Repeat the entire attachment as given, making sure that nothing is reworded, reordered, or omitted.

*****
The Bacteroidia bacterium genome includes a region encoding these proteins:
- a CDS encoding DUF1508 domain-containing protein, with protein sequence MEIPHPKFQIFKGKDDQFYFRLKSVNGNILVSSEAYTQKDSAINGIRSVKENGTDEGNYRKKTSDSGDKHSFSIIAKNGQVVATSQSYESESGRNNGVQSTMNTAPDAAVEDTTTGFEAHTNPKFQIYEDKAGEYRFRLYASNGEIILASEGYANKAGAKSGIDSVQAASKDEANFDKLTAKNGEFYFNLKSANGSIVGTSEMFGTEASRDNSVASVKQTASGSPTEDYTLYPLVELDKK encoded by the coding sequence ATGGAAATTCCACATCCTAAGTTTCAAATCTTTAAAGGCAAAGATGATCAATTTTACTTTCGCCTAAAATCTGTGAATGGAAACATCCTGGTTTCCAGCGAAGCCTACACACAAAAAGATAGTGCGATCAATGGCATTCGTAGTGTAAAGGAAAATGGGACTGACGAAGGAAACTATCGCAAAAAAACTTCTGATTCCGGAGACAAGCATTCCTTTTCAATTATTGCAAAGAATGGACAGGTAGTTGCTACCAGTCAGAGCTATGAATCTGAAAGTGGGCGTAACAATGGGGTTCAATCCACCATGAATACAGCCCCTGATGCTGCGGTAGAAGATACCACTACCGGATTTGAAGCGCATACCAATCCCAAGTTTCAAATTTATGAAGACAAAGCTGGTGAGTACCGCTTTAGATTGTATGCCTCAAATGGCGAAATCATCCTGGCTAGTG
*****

The Bacteroidia bacterium genome includes a region encoding these proteins:
- a CDS encoding DUF1508 domain-containing protein, with protein sequence MEIPHPKFQIFKGKDDQFYFRLKSVNGNILVSSEAYTQKDSAINGIRSVKENGTDEGNYRKKTSDSGDKHSFSIIAKNGQVVATSQSYESESGRNNGVQSTMNTAPDAAVEDTTTGFEAHTNPKFQIYEDKAGEYRFRLYASNGEIILASEGYANKAGAKSGIDSVQAASKDEANFDKLTAKNGEFYFNLKSANGSIVGTSEMFGTEASRDNSVASVKQTASGSPTEDYTLYPLVELDKK encoded by the coding sequence ATGGAAATTCCACATCCTAAGTTTCAAATCTTTAAAGGCAAAGATGATCAATTTTACTTTCGCCTAAAATCTGTGAATGGAAACATCCTGGTTTCCAGCGAAGCCTACACACAAAAAGATAGTGCGATCAATGGCATTCGTAGTGTAAAGGAAAATGGGACTGACGAAGGAAACTATCGCAAAAAAACTTCTGATTCCGGAGACAAGCATTCCTTTTCAATTATTGCAAAGAATGGACAGGTAGTTGCTACCAGTCAGAGCTATGAATCTGAAAGTGGGCGTAACAATGGGGTTCAATCCACCATGAATACAGCCCCTGATGCTGCGGTAGAAGATACCACTACCGGATTTGAAGCGCATACCAATCCCAAGTTTCAAATTTATGAAGACAAAGCTGGTGAGTACCGCTTTAGATTGTATGCCTCAAATGGCGAAATCATCCTGGCTAGTG